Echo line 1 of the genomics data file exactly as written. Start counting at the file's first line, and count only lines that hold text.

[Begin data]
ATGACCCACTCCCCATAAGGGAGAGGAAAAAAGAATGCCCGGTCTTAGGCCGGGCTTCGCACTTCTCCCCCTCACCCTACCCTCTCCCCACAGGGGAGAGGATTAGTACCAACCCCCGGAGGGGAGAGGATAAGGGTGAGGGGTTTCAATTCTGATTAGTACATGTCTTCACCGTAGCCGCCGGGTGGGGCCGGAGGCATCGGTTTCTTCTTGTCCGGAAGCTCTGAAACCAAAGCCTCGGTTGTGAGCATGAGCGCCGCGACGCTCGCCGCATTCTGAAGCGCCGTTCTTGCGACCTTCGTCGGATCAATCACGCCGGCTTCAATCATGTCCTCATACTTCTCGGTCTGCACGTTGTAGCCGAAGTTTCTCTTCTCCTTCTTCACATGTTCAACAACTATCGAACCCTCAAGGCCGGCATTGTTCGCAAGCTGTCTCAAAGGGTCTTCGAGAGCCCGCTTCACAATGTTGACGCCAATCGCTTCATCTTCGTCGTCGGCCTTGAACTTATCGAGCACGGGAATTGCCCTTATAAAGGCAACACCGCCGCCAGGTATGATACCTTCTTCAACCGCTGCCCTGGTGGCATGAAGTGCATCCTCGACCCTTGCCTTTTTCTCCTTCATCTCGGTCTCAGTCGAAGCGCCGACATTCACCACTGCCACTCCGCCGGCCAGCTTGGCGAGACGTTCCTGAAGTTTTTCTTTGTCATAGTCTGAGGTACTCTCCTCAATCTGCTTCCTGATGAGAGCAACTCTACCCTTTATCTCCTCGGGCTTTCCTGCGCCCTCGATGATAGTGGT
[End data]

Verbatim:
ATGACCCACTCCCCATAAGGGAGAGGAAAAAAGAATGCCCGGTCTTAGGCCGGGCTTCGCACTTCTCCCCCTCACCCTACCCTCTCCCCACAGGGGAGAGGATTAGTACCAACCCCCGGAGGGGAGAGGATAAGGGTGAGGGGTTTCAATTCTGATTAGTACATGTCTTCACCGTAGCCGCCGGGTGGGGCCGGAGGCATCGGTTTCTTCTTGTCCGGAAGCTCTGAAACCAAAGCCTCGGTTGTGAGCATGAGCGCCGCGACGCTCGCCGCATTCTGAAGCGCCGTTCTTGCGACCTTCGTCGGATCAATCACGCCGGCTTCAATCATGTCCTCATACTTCTCGGTCTGCACGTTGTAGCCGAAGTTTCTCTTCTCCTTCTTCACATGTTCAACAACTATCGAACCCTCAAGGCCGGCATTGTTCGCAAGCTGTCTCAAAGGGTCTTCGAGAGCCCGCTTCACAATGTTGACGCCAATCGCTTCATCTTCGTCGTCGGCCTTGAACTTATCGAGCACGGGAATTGCCCTTATAAAGGCAACACCGCCGCCAGGTATGATACCTTCTTCAACCGCTGCCCTGGTGGCATGAAGTGCATCCTCGACCCTTGCCTTTTTCTCCTTCATCTCGGTCTCAGTCGAAGCGCCGACATTCACCACTGCCACTCCGCCGGCCAGCTTGGCGAGACGTTCCTGAAGTTTTTCTTTGTCATAGTCTGAGGTACTCTCCTCAATCTGCTTCCTGATGAGAGCAACTCTACCCTTTATCTCCTCGGGCTTTCCTGCGCCCTCGATGATAGTGGT